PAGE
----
TNO research

At TNO I participate and lead several projects in the domain of human–AI interaction.

TNO research

Within TNO I work in the department of Human–Machine Teaming within the team Human–Agent/Robot Teaming. My research focuses on extending AI systems the functionalities they need to effectively and safely collaborate with all involved stakeholders. My focus is on AI systems that act as decision support systems (e.g., diagnostic support in healthcare), offer operator support (e.g., remote operators for autonomous sailing) or generally act as virtual agents (e.g., information gathering agents for the police). Aside from that, I work with physical autonomous systems and how they should perform their tasks and behave such that they fit in a team consisting of both humans and systems.

Below a list of my current projects and a few highlights of past projects. You can also take a look at my other activities overarching the projects such as my community projects, and my PhD research.

Current TNO projects

  • Explainable AI for decision support

    Research within TNO’s Appl.AI program on the requirements, interaction designs and technologies needed for an AI system to explain itself to various human stakeholders. Several AI use cases are tackled to explore and generalize the usefulness of explainable AI.

  • Explainable AI in smart energy systems

    A project on the potential of Explainable AI research in AI applications for consumers to manage their energy usage at home and energy suppliers to optimize the energy grid for households.

  • Iterative design of AI systems with moral models

    A project to develop a method that allows auditors and the general public to provide feedback on the moral behaviour of AI systems in a natural way with the help of conversational agent. This agent then aggregates the feedback and allows politicians and moral engineers to evaluate it, and subsequently implement it in a next iteration of the moral model.

  • Intelligent operator support system

    Within the European Horizon project MOSES, I lead the research on how AI-based support tools can be developed to support operators in supervising not one, but many autonomous operations in parallel in a safe and effective manner.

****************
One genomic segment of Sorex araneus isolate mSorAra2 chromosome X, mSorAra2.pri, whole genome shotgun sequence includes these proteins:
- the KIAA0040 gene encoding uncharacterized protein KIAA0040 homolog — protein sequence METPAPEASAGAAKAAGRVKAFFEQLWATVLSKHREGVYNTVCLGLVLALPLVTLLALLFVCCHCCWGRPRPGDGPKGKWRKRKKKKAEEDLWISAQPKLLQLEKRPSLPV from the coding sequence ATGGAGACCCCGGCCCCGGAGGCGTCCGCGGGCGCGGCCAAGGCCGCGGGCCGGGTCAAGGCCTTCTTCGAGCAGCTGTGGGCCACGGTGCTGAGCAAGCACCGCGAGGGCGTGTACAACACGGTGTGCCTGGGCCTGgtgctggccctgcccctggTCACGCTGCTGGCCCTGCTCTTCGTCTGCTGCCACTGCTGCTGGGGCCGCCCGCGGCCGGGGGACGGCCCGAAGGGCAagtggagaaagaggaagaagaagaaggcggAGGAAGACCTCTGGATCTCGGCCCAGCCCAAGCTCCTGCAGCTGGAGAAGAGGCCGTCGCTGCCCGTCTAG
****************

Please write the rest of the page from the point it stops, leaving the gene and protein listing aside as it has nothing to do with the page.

• Delegation in human-AI teams

    Research on how humans can effectively and responsibly delegate autonomous systems and virtual agents in an efficient way that leverages the intelligences of these systems and agents as well as the unique human capabilities. Under my lead we develop the DASH concept.

  • Research roadmap on the operationalizations of AI and data science

    Together with other researchers from various domains this projects works towards a roadmap how to operationalize AI and data science. My role is as the lead on developing part of this roadmap on operationalizing the topic of human-machine teaming with colleagues from various companies and institutes.

Past projects

  • Research roadmap on Human-Machine Teaming

    A project to establish the second iteration of the roadmap on human-machine teaming research for the Dutch Department of Defense (DDoD). Within this roadmap we defined the research areas DDoD and their investment priorities to ensure their use of AI and autonomy is done effectively and in a responsible manner.

  • Actionable explanations through causal models

    Those who are subjected to an AI system’s decision need the ability to contest those decisions. This research resulted in a method that combines machine learning and causal models to generate explanations that support this ability by explaining what steps the subject can take to influence the AI system’s decision (e.g., change their lifestyle( or report their concerns effectively (e.g., report a biased decision or a violation of privacy).

  • Operator support on maritime vessels

    Current large maritime vessels have a sophisticated auto-pilot to follow a set course or to manage a position, even under extreme weather conditions. Within the project we developed a concept that allows a single operator to supervise this auto-pilot while roaming the vessel. This is made possible through predictive analytics such that the operator can be informed in time to return to the bridge to manage issues and deviations.

    Operator support video
  • Machine learning on EEG data for an improved virtual reality experience

    Latency is an issue for any virtual reality experience, where head movements are out of sync of what is projected. With a patented approach of EEG data and machine learning we managed to predict up to 0.5 seconds in the future if someone will move its head and in which direction.

How can humans collaborate better with AI systems?

  • Through Explainable AI!

    My PhD research contributes to a more responsible use of AI systems by providing humans the needed understanding how such systems make their decisions.

    My PhD research